The LHI pay a doctor € 40.- for each of their patients they see – for each quarter year, no matter how often these patients use their services during this time. Individual treatments are reimbursed separately, of course, but for a PHI patient, the doctor gets money every single time they see him or her, just for saying hello. Also treatments for PHI patients usually bring the doctor more money (because they pay more for their insurance, they also get more fancy treatment options), which leads to some health care practitioners opting to see exclusively “private patients”. Doctors are giving the PHI patients preferential treatment since they want to keep their “money cows”, which results for example in them having much shorter waiting lists etc. for specialists, if any at all, while the LHI patients will have to stand in line.

This is, in a nutshell and somewhat simplified, the current situation in the German health care system. Psychotherapy is very time-consuming and expensive, so that in this sector you have a large percentage of therapists who’ll see PHI patients only, and the waiting lists for the remaining ones get even longer as they are hopelessly out of capacities. Waiting a year and longer for psychotherapy is pretty much the standard – unless you’re an affluent private patient willing and able to shell out money.
My relatively quick start with therapy (six weeks from the first phone call to the first session) and the programme I attend are only possible because my data goes into a study which looks into establishing CBASP as a standard method for treating chronic depression for the LHI and the costs for it are covered by third parties, so I was very lucky to qualify for one of their vacant spots. Had I not taken the route via this programme, my earliest possible session would have been in April, and I would only have been granted the standard therapy. I hit jackpot in this regard. Unfortunately, my sister has no such luck.

It goes without saying that in my opinion such long waiting times are scandalous, and recently it has come into the focus of the media too. Ralf Rangnick, a high-profile football coach, suddenly resigned from his job mid-season because of Burnout Syndrome (even though he never used the word in his official statement), so that now it’s a frequently discussed topic and concerns are being voiced that it takes entirely too long until mental health patients are receiving adequate treatment.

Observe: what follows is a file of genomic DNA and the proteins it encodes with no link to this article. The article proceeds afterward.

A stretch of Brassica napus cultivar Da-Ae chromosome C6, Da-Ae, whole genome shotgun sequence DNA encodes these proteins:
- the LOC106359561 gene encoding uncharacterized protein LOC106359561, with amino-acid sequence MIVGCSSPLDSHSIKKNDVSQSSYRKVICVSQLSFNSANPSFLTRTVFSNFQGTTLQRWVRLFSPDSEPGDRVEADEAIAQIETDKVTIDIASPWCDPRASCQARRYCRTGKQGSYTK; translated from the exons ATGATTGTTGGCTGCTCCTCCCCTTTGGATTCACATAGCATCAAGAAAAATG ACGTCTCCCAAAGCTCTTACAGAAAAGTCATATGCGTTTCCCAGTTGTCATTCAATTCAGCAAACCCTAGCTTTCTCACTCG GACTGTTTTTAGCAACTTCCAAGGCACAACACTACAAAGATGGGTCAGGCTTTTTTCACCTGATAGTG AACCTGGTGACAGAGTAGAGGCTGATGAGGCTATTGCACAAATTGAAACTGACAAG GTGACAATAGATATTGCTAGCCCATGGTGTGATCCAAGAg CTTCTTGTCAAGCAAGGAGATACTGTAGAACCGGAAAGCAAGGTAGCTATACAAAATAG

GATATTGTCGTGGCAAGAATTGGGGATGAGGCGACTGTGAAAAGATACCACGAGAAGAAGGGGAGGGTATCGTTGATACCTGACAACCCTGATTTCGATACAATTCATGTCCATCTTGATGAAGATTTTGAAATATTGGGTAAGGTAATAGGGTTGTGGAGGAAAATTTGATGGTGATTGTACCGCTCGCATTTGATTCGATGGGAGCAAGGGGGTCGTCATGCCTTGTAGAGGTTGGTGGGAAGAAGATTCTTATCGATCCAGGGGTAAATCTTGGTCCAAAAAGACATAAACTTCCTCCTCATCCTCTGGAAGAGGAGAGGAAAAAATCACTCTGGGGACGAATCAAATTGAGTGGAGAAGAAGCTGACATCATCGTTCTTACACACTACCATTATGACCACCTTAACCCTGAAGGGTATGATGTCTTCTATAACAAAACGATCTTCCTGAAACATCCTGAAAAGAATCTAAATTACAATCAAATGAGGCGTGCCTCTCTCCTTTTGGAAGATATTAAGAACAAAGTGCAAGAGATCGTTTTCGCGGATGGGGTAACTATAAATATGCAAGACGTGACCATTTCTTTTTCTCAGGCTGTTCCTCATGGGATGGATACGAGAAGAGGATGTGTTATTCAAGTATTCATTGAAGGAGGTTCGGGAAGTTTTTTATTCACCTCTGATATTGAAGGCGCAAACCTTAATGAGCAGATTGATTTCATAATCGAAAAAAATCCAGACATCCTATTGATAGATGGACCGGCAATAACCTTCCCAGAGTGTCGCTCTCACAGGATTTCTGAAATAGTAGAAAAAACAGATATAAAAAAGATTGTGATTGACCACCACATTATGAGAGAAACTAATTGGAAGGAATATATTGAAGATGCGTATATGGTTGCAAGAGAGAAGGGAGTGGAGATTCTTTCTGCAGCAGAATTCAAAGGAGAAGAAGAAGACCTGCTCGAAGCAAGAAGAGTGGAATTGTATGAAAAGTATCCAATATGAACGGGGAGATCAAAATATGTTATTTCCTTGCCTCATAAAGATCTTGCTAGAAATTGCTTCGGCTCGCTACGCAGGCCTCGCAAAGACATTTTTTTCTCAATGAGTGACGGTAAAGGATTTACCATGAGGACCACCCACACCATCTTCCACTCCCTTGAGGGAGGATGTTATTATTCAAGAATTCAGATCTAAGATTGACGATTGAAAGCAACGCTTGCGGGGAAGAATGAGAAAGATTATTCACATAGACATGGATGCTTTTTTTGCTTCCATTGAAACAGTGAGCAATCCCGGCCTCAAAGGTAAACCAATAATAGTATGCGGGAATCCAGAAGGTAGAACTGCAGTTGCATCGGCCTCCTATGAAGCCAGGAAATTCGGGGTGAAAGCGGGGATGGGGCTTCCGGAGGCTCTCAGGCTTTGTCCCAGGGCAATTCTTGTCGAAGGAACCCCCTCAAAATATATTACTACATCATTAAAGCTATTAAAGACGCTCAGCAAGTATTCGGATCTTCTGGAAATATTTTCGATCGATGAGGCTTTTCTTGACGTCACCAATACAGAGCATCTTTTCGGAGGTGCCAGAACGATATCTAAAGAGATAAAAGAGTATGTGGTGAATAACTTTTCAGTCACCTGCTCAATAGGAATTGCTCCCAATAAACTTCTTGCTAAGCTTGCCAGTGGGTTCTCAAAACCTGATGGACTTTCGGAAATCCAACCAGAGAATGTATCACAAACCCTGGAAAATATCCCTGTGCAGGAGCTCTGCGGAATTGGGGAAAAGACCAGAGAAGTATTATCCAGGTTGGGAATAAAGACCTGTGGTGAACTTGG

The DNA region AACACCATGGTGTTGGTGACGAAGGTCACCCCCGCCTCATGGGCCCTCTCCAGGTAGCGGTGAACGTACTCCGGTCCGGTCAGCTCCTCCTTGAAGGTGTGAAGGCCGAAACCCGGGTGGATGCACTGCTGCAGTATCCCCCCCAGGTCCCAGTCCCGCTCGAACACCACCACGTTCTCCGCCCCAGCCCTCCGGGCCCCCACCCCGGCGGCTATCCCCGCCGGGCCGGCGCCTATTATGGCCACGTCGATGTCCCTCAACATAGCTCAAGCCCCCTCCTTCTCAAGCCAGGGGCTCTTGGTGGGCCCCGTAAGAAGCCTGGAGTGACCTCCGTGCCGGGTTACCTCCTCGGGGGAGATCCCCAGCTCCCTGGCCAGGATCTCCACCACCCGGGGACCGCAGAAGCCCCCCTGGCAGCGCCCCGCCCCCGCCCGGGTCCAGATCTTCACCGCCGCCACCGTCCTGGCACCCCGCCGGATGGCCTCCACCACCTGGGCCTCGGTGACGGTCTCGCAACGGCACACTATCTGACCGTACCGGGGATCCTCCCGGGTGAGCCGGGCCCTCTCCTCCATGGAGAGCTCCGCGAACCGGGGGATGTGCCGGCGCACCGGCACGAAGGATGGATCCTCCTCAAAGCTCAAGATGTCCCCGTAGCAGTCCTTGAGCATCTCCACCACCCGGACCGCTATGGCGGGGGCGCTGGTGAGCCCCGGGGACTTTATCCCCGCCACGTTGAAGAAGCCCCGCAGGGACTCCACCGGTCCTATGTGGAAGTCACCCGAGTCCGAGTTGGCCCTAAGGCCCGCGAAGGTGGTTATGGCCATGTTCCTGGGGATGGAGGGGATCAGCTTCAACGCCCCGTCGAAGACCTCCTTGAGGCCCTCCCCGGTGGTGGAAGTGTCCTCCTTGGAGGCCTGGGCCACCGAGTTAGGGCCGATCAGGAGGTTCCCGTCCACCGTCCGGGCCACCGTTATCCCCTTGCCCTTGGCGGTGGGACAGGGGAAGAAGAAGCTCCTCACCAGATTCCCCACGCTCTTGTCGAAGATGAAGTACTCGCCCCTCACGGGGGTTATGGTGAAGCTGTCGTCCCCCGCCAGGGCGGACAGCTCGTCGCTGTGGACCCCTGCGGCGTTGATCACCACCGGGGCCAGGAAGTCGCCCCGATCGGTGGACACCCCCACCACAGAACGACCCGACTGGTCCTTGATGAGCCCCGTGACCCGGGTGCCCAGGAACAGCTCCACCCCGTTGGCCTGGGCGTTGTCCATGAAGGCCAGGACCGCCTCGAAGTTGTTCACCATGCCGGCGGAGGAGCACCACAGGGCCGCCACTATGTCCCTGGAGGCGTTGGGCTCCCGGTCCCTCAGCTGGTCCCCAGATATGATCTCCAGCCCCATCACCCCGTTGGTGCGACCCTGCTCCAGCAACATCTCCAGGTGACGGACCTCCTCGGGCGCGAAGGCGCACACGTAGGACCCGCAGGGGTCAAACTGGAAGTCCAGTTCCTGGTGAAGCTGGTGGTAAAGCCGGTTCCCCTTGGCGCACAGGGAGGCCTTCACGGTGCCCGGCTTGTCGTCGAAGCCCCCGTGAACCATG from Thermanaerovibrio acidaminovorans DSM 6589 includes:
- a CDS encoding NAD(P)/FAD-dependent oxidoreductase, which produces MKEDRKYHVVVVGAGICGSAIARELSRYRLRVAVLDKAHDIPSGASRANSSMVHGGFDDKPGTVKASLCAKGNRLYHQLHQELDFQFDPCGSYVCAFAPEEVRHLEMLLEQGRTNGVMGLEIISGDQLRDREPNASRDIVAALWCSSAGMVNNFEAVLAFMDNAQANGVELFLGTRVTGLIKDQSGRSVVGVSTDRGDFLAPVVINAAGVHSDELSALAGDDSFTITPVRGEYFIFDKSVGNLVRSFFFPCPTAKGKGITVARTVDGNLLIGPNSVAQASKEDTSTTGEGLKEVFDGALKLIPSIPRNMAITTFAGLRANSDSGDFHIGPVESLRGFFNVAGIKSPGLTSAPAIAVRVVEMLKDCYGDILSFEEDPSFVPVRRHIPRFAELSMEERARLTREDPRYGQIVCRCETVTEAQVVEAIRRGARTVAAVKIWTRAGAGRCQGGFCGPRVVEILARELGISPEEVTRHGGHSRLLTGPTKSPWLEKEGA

Whether the attention will bring lasting change remains to be seen. When Robert Enke, goal keeper of the German national football team, successfully committed suicide after years of severe depression in 2009, it very much highlighted the topic for a while, but eventually the media moved on, and so did the public interest. It’s become but a tragic footnote in the history of German sports.

On My Therapist

After writing about why therapy is so important to me, I wanted to focus on my therapist as a person today, because at the time I was trying to figure out treatment options, I wondered a lot about what a relationship with a therapist actually is like. There’s plenty of information online and in print which explains the characteristics of different schools of thought or styles, but very little that gives insight in what it is like to attend sessions. As a result, I decided to write about a person who appears in the background of most of my posts, but has never been the subject of much discussion.

The role of the therapist in CBASP is different from other approaches in so far as you get to know the therapist as a person. This doesn’t mean that we chat away for an hour during our sessions, but he offers me insight into his personal experiences when we are discussing my problems, for example.
The key word is “controlled personal involvement”, because obviously the therapist needs to take care that everything remains professional, but building the relationship is actually part of the therapeutic process. It’s based on the assumption that chronic depression is the result of an “absence of felt interpersonal safety” – in simpler words, one is afraid of getting hurt, shamed, punished or abandoned by other people. Through the relationship with your therapist, you interact with another person without falling into old patterns of fear or avoidance, and eventually start to transfer this into everyday life and other relationships.
I know where the taboo of the personal involvement stems from historically, and also understand why it is so important for psychoanalysis. However, I am very glad and relieved that in CBASP, the therapist does not remain such a stranger as this would only reinforce the pathological thought patterns. When trapped in a cycle of negative self-beliefs, for example, the patient/client would only create more negative thoughts about him- or herself because there is nothing to interfere with them. In contrast, during a CBASP session you receive a lot of feedback about yourself and how you behave, and the therapist will repeatedly ask if you noticed his/her own behaviour when you interact. Through this, you are forced to acknowledge the reaction you actually evoke in the therapist, as opposed to the negative expectations you usually might have harboured. And it also works the other way around, when you are asked how certain behaviours by the therapist made you feel.
Additionally, the disclosure of personal information and experiences “balances out the scale” a little more: I experience my therapist as human and fallible – a person who faces challenges and problems as well, but manages to overcome them. If he was this “black box” where you only see what goes in and comes out, but not what goes on inside, I would have cast myself in the role of the “flawed one” while attributing to him the role of a superior being, thus putting myself down. Since I do hear about his struggles too, though, there’s no chance of this happening and ultimately, it allows me to be more open about my perceived shortcomings as I know he is not perfect either.